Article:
The Gem of Salvation
First Peter is a missive of hope for a dark time. Less than a century after the cross had set them free, believers in Asia Minor suffered persecution for their faith in Jesus Christ. Alarmed by their differences, their Gentile neighbors spoke out against this new faith, and the Roman government pressed hard on any Christian activity that hinted at dissent (1Pe 2:11-15). Far away from many of the prominent early assemblies and dispersed exiles in pagan lands, these believers needed encouragement.
In a loving response, the apostle begins his uplifting letter by reminding them that their salvation is like a bright, precious gem. It shines imperishable, uncorrupted, unfading and kept securely in heaven for them (1Pe 1:4 HCSB). Because their faith is not merely a selfish want but a living hope secured by a precious living and eternal Savior, nothing from within them or pressing hard from without can ruin this great inheritance, nor will it ever lose its value! No force of earth can steal what God has prepared for His people.
The Gem of Faith
Peter reminds the scattered saints that a believer’s genuine faith in Jesus Christ takes on the character of its object. Faith is a precious gem, too, and more valuable than gold. Neither fiery ordeals nor the crucible of experience can destroy it (1Pe 1:7).
Let’s consider the character of this precious, genuine gem of faith using an analogy. Modern jewelers evaluate the quality of a gem by four C’s: color, cut, clarity and carat. The color of a gemstone is the key to its identity. Green emeralds, red rubies, deep blue sapphires and brilliant-white diamonds are all known by their specific colors. In a comparable way, all genuine Christian faith is known by the color of Christ. Saturated by the character of His person, our faith in Him defines us and our testimony identifies us.
The cut of a gemstone determines its use. Solitaires, ovals, pears, and marquise cuts each have a setting that accentuates their beauty. So it is with faith. The path set before you in this life was drawn by the hand of God; it is uniquely yours, and the high quality of your faith, tried in the fires of experience, brings praise and honor to Jesus Christ (1Pe 1:7).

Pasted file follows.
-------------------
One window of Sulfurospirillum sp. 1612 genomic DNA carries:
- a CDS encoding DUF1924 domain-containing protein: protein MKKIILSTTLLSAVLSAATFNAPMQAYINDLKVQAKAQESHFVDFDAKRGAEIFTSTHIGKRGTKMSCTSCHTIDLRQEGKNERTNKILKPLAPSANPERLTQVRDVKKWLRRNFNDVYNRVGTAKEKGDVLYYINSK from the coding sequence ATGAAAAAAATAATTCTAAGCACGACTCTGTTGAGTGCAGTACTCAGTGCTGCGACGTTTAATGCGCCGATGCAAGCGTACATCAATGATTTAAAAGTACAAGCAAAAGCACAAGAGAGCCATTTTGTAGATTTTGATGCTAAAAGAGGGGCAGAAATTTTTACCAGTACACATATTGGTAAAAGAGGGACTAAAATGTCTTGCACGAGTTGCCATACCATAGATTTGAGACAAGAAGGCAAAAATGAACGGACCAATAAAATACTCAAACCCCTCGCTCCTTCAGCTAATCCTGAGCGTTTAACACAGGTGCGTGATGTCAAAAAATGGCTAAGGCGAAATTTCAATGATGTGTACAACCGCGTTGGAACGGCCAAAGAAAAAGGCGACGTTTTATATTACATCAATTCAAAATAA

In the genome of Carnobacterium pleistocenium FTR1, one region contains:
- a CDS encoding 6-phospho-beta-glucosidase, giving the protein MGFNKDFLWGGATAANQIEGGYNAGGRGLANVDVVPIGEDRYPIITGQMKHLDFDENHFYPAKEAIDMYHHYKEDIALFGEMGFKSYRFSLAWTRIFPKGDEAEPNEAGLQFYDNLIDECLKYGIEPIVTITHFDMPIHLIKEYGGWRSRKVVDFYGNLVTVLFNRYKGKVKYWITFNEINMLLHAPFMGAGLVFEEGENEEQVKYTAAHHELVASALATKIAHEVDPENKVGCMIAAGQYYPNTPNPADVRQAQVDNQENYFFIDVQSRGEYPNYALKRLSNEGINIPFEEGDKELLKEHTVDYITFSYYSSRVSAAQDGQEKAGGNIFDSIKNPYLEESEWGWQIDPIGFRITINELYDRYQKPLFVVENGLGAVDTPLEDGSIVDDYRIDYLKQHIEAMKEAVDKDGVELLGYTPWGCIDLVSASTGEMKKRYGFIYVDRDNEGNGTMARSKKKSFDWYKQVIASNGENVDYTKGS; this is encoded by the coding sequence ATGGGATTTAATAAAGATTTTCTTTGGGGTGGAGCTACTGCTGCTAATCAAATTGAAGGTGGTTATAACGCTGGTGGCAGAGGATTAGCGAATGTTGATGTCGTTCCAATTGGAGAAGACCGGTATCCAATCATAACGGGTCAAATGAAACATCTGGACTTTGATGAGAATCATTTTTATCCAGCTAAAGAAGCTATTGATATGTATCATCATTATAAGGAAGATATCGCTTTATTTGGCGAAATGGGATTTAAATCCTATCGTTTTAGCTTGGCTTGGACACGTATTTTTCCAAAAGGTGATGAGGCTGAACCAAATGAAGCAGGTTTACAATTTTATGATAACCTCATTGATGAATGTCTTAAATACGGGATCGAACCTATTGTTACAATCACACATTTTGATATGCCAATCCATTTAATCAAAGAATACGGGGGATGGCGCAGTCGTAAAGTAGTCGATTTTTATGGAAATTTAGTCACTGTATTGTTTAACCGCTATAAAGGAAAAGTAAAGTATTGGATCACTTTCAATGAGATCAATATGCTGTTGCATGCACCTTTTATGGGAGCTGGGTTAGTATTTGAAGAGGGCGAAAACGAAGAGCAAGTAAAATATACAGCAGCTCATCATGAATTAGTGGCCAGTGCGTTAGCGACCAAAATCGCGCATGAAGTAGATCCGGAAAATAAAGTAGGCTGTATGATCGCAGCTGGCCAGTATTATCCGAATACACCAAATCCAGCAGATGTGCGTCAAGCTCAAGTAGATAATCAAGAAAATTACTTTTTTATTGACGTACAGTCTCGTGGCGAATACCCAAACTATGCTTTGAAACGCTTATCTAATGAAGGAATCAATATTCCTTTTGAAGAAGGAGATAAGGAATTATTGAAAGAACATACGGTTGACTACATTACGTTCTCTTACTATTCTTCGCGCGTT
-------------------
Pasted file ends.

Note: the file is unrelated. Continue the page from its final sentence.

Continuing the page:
Now, truth be told, in sketching this analogy, it seemed good to equate clarity with purity, string together a few words about steering clear of sin, and move on. The analogy proved truer than your author. In reality, the clarity and fire-light of a gemstone is greatly enhanced by small, natural imperfections of color called inclusions. These apparent scars increase the brilliance and richness of the gemstone’s sparkle. It would seem that the manifold trials of faith, leaving indelible marks on the life of a believer, may actually cause them to burn brighter than those who tread an easier way.
In a similar fashion, let’s rethink the character of carat. Bigger doesn’t always mean better, and the true value of a gemstone is not by size, but by weight! Formed under more intense, dark pressure, a smaller stone may have a greater carat weight than a larger specimen. The crush of sin and circumstance a fellow believer has overcome may not be apparent to you and me. It would be a mistake for anyone other than God, who tries the heart and weighs it in His balance, to judge the faith of another by sight and size.
The Gem of Testimony
Genuine faith in Jesus Christ had a remarkable and enviable effect on the believers who received Peter’s letter. Knowing and loving the Savior more deeply through oppression, they rejoiced with joy unspeakable and full of glory (1Pe 1:8). Such faith, though unseen, could not be hidden – it became a great witness! It was obvious to their neighbors, their government, and even Peter, who wrote from hundreds of miles away, that these Christians walked by faith, not by sight, and that they walked in joy!
What does such deep and genuine faith look like? How does it shine? What testimony does it bear? Consider the true faith of Enoch in Hebrews 11, faith’s greatest chapter. Enoch walked by faith with God. He pleased God, and he knew God. He didn’t just know about Him, that there was a faraway God in heaven, but the very presence of the God of heaven came down and walked beside dear Enoch.
We imagine Enoch taking time each day to walk and talk with God. Grabbing his coat by the door, Enoch leaves home and begins to walk a two-fold path over wild hills. It wasn’t made by wagon or oxen but by a man and his God, walking side by side in fellowship. Perhaps they discussed Enoch’s trials. Maybe they remarked on the beauty of creation or the promise of a coming savior for sinners. Whatever the topic, Enoch was fully satisfied in the person of God and God Himself was pleased to walk with Enoch (Heb 11:5-6).
Enoch’s faith was obvious to God, but it undoubtedly affected those around him, too. What’s his secret? He speaks about the Lord coming back in righteousness, but how does he know (Jud 14)? How can I have peace like his? Enoch carried the precious gem of a good testimony in the world and the light of his faith shined before others.
Peter wrote to the faithful and rejoicing believers that they were receiving the goal of their faith as it shined each day, even the salvation of their souls (1Pe 1:9). It was the same with Enoch, who looked forward thousands of years before Christ. But one day Enoch “was not there” because God took him (Gen 5:24 HCSB). A southern gospel hymn, “Come Home With Me,” playfully suggests that on that day Enoch left home to commune with God by faith, and God simply said, “Come home with me, we’re closer to my place than yours!” While this is certainly not how Enoch was transfigured, the sentiment proves out that genuine faith will receive its inheritance and reward, and the very object it reflects: the promise of eternal salvation through Jesus Christ.